Table 1

Categorisation framework for factual claims

Factual claim categoryDetail
1: Regulation does not workClaims that statutory approaches to regulating unhealthy products, in particular SSB taxes, do not have the intended benefits for public health, arguing that a policy will fail or has previously failed to reduce consumption of the target products.
1.1: The rationale for regulation is flawedClaims which do not directly refer to policy effects, but question the causal mechanisms underlying obesity and dietary NCDs which regulatory approaches seek to tackle, for instance, the link between obesity and/or NCDs and the target products.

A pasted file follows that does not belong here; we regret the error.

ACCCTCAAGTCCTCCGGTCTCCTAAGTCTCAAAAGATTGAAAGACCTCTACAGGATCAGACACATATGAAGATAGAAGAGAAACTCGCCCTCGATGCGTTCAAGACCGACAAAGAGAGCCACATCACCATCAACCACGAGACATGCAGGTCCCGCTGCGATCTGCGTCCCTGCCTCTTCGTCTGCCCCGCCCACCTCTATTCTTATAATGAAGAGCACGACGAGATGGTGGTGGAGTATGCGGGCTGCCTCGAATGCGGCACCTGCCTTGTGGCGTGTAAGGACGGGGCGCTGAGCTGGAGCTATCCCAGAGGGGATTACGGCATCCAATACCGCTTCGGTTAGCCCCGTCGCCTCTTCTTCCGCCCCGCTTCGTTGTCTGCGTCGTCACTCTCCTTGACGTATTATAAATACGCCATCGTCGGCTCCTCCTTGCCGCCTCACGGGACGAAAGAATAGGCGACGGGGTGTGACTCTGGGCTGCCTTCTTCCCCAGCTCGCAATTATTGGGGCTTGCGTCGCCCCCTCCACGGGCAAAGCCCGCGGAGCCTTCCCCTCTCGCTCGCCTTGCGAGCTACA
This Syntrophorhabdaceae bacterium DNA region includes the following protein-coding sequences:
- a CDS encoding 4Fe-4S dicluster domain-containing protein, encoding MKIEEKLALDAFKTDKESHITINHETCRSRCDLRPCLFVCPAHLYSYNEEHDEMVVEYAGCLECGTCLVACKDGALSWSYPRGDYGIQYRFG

2: Regulation will have unintended negative consequencesSome respondents went further to suggest that regulatory policies may have negative economic consequences or will even be counterproductive, for instance, increasing the consumption of other unhealthy products.
3: Alternatives to regulation work well/betterClaims that alternatives to regulation—information campaigns, self-regulation or co-regulation—would work equally well or better than regulation to address obesity or dietary NCDs. This forms an important pillar of a broader argument that regulatory policies are not needed.
3.1: Compliance with self-regulation or co-regulation is highStatements suggesting that industry compliance with self-regulation or co-regulation is high, thus implying positive effects without directly referring to public health outcomes.
  • NCDs, non-communicable diseases; SSB, sugar-sweetened beverage.